Hospital bosses in England have raised concerns about staff burnout from the first wave of coronavirus ahead of the winter months.
Leaders warned of a “perfect storm” of workforce shortages, staff burnout, a second wave of Covid-19 and a difficult winter, according to a survey by NHS Providers.
Concerns were also raised by hospital bosses about funding for social care in their local area, and the impact of seasonal pressures over winter amid rising coronavirus cases.
Almost all surveyed (99%) said they were either extremely or moderately concerned about the current level of burnout across the workforce.
One director of nursing told NHS Providers that staff had been working long hours in “high stress circumstances for quite some time”, adding that it was a “real concern”.
Another chief executive reported than some staff were “energised” and had been recommitted to their career during the crisis while others were “exhausted”.
Just over a third of trust leaders (34%) said they were extremely concerned about the current level of burnout across their workforce, while 48% reported being moderately concerned and 17% slightly concerned.
Chris Hopson, chief executive of NHS Providers, said there had been “no let-up in the pressure” during the pandemic, which followed a difficult winter for staff.
“And while the response to the spring surge in Covid-19 cases showed the NHS at its best, the pressures took their toll on staff who gave so much,” he said.
“The worry is that the sustained physical, psychological and emotional pressure on health staff is threatening to push them beyond their limits of endurance.”
Over half of trust leaders surveyed (56%) said they were extremely concerned about the impact of seasonal pressures over winter on their trust and local area, while some 38% said they were moderately concerned.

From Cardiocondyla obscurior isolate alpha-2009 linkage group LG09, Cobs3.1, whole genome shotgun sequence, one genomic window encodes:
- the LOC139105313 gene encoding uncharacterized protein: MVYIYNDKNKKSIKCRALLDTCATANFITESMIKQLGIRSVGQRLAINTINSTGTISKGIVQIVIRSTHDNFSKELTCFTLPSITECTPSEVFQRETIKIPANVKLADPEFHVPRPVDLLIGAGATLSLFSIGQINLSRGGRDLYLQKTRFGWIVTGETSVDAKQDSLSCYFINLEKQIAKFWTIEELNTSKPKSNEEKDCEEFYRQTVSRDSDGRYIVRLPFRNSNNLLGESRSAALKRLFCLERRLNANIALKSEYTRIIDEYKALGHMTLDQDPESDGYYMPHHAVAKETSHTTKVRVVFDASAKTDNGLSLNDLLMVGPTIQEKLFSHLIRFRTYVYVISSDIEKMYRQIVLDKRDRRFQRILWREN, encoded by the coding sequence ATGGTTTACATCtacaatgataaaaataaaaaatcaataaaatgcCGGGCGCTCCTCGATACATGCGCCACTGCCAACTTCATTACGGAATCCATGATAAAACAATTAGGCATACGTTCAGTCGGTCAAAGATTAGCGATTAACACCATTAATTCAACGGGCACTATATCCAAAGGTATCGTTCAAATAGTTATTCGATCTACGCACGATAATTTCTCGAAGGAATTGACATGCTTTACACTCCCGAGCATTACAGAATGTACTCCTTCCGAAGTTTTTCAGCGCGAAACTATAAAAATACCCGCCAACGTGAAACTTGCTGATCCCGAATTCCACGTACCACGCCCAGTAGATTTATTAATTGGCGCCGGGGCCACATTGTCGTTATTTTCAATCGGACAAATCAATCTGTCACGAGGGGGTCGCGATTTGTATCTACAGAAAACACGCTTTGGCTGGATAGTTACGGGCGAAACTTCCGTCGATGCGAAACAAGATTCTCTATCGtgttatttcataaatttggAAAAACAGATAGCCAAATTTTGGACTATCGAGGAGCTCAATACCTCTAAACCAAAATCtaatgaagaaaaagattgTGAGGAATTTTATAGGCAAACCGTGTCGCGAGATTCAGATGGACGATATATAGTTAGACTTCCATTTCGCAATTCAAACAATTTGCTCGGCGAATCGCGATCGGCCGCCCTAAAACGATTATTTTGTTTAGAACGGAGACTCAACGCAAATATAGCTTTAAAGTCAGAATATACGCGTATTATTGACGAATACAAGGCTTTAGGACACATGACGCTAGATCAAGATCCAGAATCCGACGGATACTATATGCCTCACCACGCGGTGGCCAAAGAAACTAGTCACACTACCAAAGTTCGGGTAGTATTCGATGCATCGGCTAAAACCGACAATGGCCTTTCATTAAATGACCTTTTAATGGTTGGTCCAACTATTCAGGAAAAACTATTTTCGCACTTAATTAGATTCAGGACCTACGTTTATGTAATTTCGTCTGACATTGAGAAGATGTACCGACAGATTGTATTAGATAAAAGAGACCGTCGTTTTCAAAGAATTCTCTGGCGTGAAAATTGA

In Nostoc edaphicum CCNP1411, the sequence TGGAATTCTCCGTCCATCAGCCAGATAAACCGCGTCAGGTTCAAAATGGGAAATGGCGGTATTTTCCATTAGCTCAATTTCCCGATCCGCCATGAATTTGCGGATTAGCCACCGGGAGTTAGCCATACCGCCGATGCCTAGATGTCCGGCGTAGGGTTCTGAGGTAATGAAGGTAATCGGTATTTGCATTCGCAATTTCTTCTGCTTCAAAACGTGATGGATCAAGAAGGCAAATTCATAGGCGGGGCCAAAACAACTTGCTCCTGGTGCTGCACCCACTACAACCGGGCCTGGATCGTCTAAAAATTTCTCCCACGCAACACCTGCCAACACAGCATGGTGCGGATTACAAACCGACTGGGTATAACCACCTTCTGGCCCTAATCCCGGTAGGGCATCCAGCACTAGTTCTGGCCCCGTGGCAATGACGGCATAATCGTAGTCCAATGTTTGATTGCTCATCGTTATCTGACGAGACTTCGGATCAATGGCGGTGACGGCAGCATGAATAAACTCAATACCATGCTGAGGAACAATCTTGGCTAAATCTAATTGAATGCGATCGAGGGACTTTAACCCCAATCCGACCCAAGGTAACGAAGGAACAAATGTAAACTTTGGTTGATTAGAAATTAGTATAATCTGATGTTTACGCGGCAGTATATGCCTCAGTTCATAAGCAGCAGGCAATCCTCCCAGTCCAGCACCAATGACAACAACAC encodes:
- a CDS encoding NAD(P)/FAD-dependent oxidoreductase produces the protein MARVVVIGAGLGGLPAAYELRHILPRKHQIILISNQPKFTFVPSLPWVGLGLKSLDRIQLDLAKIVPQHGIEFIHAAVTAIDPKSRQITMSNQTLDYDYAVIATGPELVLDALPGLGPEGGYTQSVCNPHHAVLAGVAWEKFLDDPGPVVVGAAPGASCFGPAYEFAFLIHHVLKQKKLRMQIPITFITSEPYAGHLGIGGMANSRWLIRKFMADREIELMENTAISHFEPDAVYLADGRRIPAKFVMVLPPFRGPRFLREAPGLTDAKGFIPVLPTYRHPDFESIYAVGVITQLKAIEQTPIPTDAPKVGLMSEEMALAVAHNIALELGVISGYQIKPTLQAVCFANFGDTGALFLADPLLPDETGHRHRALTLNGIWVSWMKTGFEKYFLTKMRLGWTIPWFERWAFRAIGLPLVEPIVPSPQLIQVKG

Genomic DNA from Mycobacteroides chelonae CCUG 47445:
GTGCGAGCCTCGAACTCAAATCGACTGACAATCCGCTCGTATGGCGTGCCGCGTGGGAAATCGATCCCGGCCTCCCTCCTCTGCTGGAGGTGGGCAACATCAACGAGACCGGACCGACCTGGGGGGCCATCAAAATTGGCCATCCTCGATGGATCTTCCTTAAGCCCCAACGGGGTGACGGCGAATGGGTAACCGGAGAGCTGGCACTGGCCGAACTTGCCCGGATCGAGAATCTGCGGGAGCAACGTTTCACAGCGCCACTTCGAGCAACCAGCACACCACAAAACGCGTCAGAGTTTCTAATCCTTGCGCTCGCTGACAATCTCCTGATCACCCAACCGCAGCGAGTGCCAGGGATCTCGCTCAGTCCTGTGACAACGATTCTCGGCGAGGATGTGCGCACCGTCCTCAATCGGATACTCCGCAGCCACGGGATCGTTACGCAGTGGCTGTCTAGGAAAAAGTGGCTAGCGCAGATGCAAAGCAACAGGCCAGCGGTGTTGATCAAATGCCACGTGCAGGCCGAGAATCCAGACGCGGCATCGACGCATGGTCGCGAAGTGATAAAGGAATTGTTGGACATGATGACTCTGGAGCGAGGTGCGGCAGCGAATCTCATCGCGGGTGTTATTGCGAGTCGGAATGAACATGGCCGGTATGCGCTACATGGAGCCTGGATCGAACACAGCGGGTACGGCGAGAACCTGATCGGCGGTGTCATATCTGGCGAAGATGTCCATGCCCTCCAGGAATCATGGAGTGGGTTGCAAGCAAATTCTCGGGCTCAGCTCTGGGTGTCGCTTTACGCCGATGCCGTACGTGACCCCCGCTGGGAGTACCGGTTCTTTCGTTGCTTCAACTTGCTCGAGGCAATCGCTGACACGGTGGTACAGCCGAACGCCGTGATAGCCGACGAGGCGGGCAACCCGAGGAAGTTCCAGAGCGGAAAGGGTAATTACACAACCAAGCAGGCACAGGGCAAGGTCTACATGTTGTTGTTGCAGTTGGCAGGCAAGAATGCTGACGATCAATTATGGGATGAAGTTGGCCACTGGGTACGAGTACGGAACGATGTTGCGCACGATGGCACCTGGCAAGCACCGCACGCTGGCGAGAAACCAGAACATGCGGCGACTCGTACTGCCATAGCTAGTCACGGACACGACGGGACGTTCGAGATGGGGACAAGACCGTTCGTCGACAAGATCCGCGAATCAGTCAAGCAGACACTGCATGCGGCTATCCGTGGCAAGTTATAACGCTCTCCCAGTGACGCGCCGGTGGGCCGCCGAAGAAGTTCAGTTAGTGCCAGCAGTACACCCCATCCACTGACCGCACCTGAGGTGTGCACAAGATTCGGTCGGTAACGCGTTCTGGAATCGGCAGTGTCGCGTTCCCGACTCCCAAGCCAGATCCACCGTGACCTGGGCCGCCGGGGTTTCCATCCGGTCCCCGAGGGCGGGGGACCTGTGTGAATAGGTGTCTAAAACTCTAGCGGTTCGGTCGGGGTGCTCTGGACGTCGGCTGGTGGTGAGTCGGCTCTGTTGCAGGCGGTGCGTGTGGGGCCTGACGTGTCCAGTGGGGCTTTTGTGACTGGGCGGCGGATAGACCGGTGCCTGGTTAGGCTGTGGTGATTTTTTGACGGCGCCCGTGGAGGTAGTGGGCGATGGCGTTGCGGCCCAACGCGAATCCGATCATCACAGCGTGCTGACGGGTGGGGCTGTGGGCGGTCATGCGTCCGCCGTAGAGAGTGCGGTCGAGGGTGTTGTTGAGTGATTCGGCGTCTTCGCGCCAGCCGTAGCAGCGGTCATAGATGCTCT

“We have a perfect storm on the horizon; depleted staff, depleted capacity, increasing workload,” one chief executive said.
Leaders from 140 NHS trusts and foundation trusts across England responded to the survey, which was conducted during August.
Meanwhile, some 83% of trust leaders reported that they were worried or very worried that sufficient investment is not being made in social care in their local area.
NHS Providers, which represents NHS trust leaders, warned that leaders had remarked that the “discharge flow” from hospitals back into the community was starting to slow down.
“And when you ask them what’s the problem, what comes back is effectively problems in social care because of lack of capacity,” Mr Hopson said.
“That’s not surprising given current funding problems in local government.”
Dame Donna Kinnair, chief executive and general secretary of the Royal College of Nursing called on the Government to invest in more nurses and award them a 12.5% pay rise.
She said: “Government must act now to deliver the nursing staff needed. There has been investment in beds and buildings but whether hospitals are rebuilt or wholly new, they will struggle to provide safe and effective patient care without enough nurses.”
A Department of Health and Social Care spokeswoman said: “Supporting the mental health and wellbeing of NHS staff is a top priority, particularly during this unprecedented pandemic.
“The NHS People Plan, published in July, places wellbeing at its heart and includes practical support like more rest and recuperation spaces and support services if someone needs immediate advice. We are also increasing the number of doctors and nurses with more than 50,000 more nurses by the end of this Parliament.
“Over £3 billion in funding has been provided to prepare the NHS for winter on top of a record cash funding boost of £33.9 billion extra a year for the NHS by 2023/24 alongside a new adult social care winter plan containing significant funding.”